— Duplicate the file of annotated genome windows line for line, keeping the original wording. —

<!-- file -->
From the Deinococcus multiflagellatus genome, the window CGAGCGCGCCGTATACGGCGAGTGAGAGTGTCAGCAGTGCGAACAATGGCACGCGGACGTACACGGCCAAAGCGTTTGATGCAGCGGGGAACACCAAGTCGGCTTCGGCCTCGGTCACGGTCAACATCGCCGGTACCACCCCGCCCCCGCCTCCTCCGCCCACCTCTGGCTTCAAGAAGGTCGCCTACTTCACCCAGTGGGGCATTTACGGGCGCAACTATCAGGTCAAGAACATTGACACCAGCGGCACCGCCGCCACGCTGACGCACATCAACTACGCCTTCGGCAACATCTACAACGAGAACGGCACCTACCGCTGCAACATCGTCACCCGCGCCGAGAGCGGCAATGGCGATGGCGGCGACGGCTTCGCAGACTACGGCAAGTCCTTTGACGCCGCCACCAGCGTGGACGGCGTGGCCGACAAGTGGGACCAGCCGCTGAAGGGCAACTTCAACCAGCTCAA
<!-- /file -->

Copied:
From the Deinococcus multiflagellatus genome, the window CGAGCGCGCCGTATACGGCGAGTGAGAGTGTCAGCAGTGCGAACAATGGCACGCGGACGTACACGGCCAAAGCGTTTGATGCAGCGGGGAACACCAAGTCGGCTTCGGCCTCGGTCACGGTCAACATCGCCGGTACCACCCCGCCCCCGCCTCCTCCGCCCACCTCTGGCTTCAAGAAGGTCGCCTACTTCACCCAGTGGGGCATTTACGGGCGCAACTATCAGGTCAAGAACATTGACACCAGCGGCACCGCCGCCACGCTGACGCACATCAACTACGCCTTCGGCAACATCTACAACGAGAACGGCACCTACCGCTGCAACATCGTCACCCGCGCCGAGAGCGGCAATGGCGATGGCGGCGACGGCTTCGCAGACTACGGCAAGTCCTTTGACGCCGCCACCAGCGTGGACGGCGTGGCCGACAAGTGGGACCAGCCGCTGAAGGGCAACTTCAACCAGCTCAA